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November, 2011 - Pietro Brambati Blog - Site Home - MSDN Blogs

Pietro Brambati Blog

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November, 2011

  • Pietro Brambati Blog

    Lazy Remote Validation with ASP.NET MVC 3

    • 0 Comments

    …Or How to prevent unnecessary http call on Remote Validation with ASP.NET MVC 3 and JQuery.

    One of the cooler features with ASP.NET MVC 3 is Remote Validation. In a nutshell you can create a method on a controller class, putting the attribute Remote on your model and having jQuery.Validator plugin making an HTTP call to the controller to perform a custom validation logic that requires server-side logic, like for example check if a product name already exists on your database.

    The JQuery.Validator plugin, in documentation says that: “Once a field was marked invalid, it is eagerly validated: As soon as the user entered the necessary value, the error message is removed”. This works great for me in case I have a field and the validation happens only client-side, but in case of a remote validation scenario, what happens is that an HTTP call is made every time user press a key.

    If you look to what happens with a developer toolbar, you will see that every time you type a char an HTTP call is done. In the following image you see 4 HTTP calls. After the first one I press the tab key, a call is made and the field is marked as invalid, so I go back to the “ProductName” text box, and after that every time a press a key the JQuery.Validator eagerly try to validate remotely and make an HTTP call.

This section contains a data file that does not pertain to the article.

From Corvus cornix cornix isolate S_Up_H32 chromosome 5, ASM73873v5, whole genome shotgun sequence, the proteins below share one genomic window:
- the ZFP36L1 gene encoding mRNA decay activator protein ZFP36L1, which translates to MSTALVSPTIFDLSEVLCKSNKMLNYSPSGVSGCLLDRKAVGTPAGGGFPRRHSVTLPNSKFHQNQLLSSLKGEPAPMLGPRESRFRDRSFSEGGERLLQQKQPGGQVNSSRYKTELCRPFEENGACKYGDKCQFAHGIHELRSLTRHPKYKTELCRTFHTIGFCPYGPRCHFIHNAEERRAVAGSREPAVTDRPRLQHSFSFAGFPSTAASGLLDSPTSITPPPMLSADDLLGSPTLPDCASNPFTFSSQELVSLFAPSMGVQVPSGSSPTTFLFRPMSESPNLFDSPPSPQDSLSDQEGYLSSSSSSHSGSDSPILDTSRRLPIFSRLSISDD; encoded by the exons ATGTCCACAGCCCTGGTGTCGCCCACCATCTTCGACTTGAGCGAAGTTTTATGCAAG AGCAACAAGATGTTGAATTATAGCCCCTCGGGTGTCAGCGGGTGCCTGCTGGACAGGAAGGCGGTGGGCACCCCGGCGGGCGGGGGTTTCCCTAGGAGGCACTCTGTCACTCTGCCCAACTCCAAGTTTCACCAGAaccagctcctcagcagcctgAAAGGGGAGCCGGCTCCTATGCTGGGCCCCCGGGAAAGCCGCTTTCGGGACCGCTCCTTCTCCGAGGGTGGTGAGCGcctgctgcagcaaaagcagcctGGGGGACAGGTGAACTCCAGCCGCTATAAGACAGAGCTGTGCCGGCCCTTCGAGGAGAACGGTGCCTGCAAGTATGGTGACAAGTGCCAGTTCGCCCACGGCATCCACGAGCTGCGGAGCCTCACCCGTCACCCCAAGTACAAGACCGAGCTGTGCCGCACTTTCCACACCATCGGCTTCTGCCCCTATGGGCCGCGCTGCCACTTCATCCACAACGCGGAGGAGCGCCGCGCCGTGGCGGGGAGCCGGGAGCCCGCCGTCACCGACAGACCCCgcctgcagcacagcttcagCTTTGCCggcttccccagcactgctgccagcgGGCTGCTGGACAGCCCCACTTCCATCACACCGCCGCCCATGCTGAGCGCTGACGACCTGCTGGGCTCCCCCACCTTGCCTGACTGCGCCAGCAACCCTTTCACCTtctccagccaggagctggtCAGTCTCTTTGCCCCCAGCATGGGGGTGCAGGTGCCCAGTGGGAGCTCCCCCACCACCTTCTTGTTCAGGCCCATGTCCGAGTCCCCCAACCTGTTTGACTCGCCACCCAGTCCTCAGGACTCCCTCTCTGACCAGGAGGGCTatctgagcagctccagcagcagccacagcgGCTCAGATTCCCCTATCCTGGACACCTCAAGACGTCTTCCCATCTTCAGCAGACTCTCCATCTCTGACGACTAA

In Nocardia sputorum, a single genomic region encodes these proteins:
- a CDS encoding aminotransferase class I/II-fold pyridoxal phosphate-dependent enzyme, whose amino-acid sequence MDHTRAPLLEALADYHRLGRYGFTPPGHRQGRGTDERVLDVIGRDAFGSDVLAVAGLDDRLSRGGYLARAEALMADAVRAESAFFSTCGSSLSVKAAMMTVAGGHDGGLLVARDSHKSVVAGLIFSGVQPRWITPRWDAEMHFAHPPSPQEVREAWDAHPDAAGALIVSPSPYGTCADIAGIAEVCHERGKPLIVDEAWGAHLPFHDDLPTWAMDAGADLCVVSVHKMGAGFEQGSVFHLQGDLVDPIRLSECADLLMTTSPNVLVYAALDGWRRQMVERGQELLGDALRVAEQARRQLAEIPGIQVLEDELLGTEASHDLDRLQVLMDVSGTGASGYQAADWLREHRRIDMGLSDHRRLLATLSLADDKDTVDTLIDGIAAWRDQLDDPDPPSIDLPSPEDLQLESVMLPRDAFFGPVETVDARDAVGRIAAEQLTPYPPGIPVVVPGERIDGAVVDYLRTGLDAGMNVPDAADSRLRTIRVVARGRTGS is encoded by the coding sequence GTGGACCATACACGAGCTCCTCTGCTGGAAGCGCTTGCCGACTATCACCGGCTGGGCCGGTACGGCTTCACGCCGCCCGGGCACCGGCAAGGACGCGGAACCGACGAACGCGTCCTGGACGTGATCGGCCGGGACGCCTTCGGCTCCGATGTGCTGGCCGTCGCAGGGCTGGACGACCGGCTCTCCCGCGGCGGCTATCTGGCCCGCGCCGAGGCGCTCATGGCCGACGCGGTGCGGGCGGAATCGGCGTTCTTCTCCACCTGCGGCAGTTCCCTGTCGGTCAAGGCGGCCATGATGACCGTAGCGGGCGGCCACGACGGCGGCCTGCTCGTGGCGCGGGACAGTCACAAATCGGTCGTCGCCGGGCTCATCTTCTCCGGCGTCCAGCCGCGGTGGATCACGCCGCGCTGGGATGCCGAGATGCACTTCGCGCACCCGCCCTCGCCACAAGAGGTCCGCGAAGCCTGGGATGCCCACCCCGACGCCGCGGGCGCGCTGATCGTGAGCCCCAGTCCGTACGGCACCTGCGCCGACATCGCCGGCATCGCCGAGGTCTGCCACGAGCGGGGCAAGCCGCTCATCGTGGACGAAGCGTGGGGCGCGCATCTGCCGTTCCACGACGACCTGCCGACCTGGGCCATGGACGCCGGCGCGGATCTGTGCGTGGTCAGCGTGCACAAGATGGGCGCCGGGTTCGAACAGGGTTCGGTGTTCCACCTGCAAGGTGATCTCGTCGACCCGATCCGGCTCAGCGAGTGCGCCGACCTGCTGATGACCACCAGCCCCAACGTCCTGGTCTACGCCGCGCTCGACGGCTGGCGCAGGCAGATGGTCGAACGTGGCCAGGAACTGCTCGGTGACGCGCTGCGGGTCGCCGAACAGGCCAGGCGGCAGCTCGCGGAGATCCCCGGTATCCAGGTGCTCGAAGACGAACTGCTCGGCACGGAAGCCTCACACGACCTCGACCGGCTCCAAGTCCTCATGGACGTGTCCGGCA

clip_image002

    I want to avoid these calls every time and also I don’t want to to modify the two out of the box jquery file used by ASP.NET MVC: jquery.validate.js and jquery.validate.unobtrusive.js. My solution is to use the onkeyup event of the jQuery.Validate plugin and search for the html element that use the data-val-remote-url attribute and in that case prevent validation.

    Here the code I have used in the razor view:

    clip_image003

    This helps me to reduce the HTTP calls as outlined in the following image. Here I have only 2 HTTP calls: the first one when I change the focus the first time, so that the HTML field became invalid and the second the second time. Note that I’ve written the same numbers of keys between the first and the second time as before, but now I have less calls.

    clip_image005

    The side effect to this solution is that validation on other fields with other validators start eagerly on every keyup event, but this could be considered reasonable in many situations.

    You can download the javascript file from here.

    I hope this snippet could help others that want to achieve the same result.

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